Saturday, October 1 2022

Some Santa Rosa vacation rental owners planning to expand their business or register with the city will have to wait until next year to begin operating under new emergency rules approved Tuesday.

In a 5-2 vote, the Santa Rosa City Council supported limiting the number of short-term rentals where the owner does not live on the property — called non-hosted rentals — to 198 citywide. The board also barred new requests until permanent rules are passed, essentially establishing a moratorium on new unhosted rentals.

The cap represents the number of non-hosted rentals that have already been approved by staff and the 100+ requests under review.

“We clearly haven’t figured that out yet and we need to make sure we come up with some rules before we get too many people in the process and change too many things,” Mayor Chris Rogers said. “Until we have our long-term rules in place, I think it’s reasonable for us to put a cap in place now. It’s one nuance away from calling it a moratorium.

Council members Tom Schwedhelm and John Sawyer voted against the emergency ordinance, which required the support of five of the seven council members to pass. Schwedhelm said he supported the staff’s recommendation for a higher cap while Sawyer said the new rules did not address residents’ concerns and were too restrictive.

Self-catering rentals where the owner lives in the house or on the property are not affected by the new rules.

The council also backed expanding enforcement to operators in good standing who were grandfathered before the city passed short-term rental regulations last October. The council also imposed an annual renewal fee for registered vacation rentals.

The changes went into effect immediately after council voted, at the end of a three-and-a-half-hour discussion in which dozens of residents spoke during the public portion of the meeting.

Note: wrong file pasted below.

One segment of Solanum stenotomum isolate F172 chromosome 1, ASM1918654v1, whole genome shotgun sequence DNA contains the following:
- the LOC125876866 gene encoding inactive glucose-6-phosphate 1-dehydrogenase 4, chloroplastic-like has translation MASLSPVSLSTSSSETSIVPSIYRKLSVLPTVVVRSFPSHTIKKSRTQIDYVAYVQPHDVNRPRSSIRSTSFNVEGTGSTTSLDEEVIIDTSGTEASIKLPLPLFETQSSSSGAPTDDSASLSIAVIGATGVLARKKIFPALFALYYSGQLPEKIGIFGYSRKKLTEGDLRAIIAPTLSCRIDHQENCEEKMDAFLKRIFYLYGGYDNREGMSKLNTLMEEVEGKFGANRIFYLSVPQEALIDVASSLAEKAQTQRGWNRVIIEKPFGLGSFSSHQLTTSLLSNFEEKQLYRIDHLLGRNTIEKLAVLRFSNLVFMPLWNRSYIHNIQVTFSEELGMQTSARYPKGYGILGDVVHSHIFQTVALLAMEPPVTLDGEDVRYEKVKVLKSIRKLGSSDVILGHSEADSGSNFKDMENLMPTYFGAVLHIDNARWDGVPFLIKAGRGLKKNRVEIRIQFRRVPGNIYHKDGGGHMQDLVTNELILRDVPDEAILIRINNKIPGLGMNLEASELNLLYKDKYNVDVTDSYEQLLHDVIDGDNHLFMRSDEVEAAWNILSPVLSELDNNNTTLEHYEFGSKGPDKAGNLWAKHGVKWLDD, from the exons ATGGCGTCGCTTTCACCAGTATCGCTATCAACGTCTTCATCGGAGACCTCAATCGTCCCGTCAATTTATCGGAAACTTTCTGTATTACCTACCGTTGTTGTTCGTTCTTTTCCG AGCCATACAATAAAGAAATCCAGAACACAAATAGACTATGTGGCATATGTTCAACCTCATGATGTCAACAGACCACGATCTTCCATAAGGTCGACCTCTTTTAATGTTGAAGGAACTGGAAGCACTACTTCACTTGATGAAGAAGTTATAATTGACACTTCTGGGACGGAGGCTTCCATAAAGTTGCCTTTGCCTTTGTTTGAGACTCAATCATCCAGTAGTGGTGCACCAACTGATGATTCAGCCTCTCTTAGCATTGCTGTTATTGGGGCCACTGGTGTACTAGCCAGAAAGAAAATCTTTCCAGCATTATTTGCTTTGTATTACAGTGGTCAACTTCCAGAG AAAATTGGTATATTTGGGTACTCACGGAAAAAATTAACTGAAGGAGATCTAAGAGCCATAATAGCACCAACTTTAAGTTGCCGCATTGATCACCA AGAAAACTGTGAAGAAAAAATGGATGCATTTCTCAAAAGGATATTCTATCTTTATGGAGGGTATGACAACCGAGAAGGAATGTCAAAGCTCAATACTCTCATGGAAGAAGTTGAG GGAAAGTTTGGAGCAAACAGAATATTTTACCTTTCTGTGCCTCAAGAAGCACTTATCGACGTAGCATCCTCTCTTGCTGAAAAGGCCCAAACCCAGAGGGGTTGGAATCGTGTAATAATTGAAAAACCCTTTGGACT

The rules have left residents who say short-term rentals are a nuisance and impacted the character of their neighborhoods demanding tougher action from city officials. But the cap has angered operators who say the vacation rentals help sustain tourism and bring in thousands of dollars a year for the city.

“I personally think you should limit the number of unhosted short-term rentals to zero,” said Marie Piazza, a 35-year-old resident of northwest Santa Rosa, who said the house next door to hers had been converted into a vacation rental a few years ago. .

Santa Rosa has issued 120 permits for short-term rentals and nearly 150 applications are under review, the majority being for non-hosted rentals.

Vacation rentals generated just under $1 million — $970,000 — in lodging taxes in the 2021-22 fiscal year, which ended June 30, and brought in about $300,000. $ in permit fees, depending on the city.

Countywide, there are about 2,459 short-term rentals, including about 1,485 in unincorporated areas governed by Sonoma County, which last week passed a more sweeping set of regulations, expanding the areas where they are banned and capping the number in other areas outside of cities.

Proponents, including rental property owners, note that they help sustain a local tourism economy valued at around $2 billion a year.

But vacation rental complaints have continued to pour into City Hall since the council in October adopted a framework for short-term rentals to operate in Santa Rosa.

The ordinance was intended to reduce the risk of fire, preserve the housing stock, and protect the residential characteristics of the neighborhoods. The new rules govern where rentals can operate, who can own these properties and how many, set capacity and noise limits, prohibit rentals from being used for events and set fire safety requirements.

Planning staff hope the cap and other changes will help cope with a rush in applications filed and an increase in complaints.

Council members expressed support for more comprehensive changes to the ordinance that would address noise and public safety concerns and for more effective enforcement efforts to crack down on bad actors. Other changes are expected to come back to the board next spring.

Check back for updates on this developing story.

You can reach editor Paulina Pineda at 707-521-5268 or [email protected] On Twitter @paulinapineda22.


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